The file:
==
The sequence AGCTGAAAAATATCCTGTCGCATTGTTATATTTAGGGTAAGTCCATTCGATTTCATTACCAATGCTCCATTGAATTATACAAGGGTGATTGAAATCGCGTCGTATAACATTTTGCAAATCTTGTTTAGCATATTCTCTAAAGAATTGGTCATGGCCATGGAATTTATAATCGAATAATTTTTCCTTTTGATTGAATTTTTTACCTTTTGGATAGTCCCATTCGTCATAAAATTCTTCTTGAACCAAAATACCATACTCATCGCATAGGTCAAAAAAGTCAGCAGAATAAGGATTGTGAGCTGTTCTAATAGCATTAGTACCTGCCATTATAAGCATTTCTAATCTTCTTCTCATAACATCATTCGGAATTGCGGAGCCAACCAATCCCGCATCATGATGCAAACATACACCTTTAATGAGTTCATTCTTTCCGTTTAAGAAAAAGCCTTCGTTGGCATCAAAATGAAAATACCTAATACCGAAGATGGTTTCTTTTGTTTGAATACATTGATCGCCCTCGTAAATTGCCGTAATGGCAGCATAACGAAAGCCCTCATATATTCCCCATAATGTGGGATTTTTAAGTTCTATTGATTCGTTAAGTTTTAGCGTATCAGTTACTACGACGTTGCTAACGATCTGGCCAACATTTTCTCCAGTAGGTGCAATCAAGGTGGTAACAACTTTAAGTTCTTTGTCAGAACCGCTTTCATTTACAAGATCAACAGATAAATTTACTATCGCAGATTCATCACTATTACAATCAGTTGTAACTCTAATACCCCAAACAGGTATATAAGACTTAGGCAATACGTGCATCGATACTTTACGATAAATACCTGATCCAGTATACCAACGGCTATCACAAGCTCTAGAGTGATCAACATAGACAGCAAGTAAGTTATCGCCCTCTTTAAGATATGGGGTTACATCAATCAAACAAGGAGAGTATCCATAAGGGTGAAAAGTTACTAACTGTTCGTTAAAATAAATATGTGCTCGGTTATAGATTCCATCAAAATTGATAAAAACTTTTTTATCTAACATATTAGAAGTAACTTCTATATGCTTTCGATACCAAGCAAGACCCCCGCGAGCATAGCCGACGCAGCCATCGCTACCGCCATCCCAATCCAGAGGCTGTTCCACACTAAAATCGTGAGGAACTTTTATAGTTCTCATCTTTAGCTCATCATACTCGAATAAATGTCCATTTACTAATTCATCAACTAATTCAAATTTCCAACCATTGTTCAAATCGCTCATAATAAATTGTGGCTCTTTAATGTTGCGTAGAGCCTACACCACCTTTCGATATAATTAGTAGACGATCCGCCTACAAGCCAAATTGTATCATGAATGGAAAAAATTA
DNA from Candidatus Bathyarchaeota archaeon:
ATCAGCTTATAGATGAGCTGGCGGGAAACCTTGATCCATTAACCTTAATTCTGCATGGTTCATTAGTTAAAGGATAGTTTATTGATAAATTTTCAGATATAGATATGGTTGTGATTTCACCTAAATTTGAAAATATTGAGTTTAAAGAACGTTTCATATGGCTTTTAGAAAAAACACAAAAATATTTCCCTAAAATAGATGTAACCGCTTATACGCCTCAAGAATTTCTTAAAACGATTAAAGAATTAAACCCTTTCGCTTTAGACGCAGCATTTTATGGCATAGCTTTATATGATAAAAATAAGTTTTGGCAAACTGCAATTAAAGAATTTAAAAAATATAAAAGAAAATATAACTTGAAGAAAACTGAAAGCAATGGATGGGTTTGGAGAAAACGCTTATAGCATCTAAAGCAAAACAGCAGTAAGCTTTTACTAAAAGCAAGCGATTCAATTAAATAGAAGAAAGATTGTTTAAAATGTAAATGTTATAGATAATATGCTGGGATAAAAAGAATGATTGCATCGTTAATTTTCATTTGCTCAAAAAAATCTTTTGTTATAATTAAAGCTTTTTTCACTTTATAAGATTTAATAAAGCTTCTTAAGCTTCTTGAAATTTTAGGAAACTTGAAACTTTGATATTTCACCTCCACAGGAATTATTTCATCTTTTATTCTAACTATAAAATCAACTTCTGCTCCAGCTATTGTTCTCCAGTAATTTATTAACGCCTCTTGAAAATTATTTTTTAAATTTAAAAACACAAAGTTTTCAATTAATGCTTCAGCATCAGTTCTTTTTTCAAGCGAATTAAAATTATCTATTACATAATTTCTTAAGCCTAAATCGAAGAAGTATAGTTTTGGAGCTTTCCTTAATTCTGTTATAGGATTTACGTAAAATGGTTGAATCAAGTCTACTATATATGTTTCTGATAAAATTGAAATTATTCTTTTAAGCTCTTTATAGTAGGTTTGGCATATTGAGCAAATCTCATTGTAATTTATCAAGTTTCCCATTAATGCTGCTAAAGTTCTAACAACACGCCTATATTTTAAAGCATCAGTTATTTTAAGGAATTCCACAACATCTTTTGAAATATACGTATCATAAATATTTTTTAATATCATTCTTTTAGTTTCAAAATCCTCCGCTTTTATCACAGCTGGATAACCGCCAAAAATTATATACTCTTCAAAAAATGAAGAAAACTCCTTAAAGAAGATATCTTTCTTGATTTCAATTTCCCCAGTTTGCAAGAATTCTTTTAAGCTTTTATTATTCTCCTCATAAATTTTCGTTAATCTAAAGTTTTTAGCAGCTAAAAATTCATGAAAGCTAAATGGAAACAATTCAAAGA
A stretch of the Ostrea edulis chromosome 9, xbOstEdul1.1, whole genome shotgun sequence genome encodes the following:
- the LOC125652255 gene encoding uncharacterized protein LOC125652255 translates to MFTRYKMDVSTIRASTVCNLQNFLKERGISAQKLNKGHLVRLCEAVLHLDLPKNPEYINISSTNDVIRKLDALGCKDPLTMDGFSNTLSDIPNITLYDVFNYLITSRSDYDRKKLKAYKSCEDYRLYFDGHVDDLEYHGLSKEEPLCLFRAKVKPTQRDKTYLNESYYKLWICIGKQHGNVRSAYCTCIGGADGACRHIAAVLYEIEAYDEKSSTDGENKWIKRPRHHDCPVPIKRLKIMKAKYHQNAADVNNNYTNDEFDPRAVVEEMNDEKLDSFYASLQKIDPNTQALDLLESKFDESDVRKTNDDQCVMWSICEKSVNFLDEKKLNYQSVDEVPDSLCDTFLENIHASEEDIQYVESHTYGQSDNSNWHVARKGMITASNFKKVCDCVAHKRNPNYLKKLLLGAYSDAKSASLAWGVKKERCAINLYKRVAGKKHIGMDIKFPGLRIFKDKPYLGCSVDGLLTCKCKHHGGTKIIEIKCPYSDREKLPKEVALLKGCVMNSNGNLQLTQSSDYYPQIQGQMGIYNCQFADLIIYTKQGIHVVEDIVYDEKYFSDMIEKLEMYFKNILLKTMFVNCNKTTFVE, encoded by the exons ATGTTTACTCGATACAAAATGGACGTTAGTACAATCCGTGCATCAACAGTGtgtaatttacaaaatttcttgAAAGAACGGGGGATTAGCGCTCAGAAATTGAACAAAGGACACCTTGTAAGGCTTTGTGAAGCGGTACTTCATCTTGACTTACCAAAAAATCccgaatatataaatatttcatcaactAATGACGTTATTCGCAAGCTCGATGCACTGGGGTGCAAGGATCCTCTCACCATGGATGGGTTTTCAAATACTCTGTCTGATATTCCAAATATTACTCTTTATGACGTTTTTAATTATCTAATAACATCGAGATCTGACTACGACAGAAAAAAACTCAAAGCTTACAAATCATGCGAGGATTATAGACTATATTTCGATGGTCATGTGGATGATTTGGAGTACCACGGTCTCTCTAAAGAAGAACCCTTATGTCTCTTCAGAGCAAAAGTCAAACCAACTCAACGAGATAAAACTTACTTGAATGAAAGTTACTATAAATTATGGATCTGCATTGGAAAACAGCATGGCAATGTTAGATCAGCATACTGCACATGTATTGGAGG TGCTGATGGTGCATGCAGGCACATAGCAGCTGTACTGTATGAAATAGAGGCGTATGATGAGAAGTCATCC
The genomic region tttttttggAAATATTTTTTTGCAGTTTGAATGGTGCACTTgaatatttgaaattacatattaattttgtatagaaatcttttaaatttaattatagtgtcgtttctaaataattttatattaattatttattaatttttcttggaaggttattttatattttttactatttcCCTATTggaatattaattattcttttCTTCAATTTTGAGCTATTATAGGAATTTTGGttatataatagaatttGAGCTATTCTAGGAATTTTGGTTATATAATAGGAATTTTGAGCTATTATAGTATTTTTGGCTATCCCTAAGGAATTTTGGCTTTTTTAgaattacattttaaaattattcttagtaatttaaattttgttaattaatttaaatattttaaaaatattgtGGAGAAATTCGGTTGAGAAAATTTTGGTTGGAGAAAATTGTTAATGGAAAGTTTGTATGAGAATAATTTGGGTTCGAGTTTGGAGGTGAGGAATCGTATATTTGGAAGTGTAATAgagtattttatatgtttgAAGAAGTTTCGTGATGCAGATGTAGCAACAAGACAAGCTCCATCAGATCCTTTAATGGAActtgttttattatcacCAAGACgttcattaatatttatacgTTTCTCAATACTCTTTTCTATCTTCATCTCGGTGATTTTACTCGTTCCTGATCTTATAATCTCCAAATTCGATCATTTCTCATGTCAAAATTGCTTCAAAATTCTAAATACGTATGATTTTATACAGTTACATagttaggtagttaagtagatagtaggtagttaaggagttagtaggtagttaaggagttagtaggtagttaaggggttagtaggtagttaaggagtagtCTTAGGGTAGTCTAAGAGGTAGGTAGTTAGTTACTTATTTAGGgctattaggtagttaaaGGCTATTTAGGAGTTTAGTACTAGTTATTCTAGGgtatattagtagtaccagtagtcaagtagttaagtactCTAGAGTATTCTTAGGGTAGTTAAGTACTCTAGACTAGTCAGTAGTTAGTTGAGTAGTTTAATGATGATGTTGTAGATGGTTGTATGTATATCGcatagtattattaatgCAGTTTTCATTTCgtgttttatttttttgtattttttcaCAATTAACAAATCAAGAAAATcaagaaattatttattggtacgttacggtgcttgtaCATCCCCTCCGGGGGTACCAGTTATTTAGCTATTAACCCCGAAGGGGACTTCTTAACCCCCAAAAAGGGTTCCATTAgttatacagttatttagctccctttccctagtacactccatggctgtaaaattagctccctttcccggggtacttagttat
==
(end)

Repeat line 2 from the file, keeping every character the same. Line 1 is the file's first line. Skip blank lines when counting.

DNA from Candidatus Bathyarchaeota archaeon: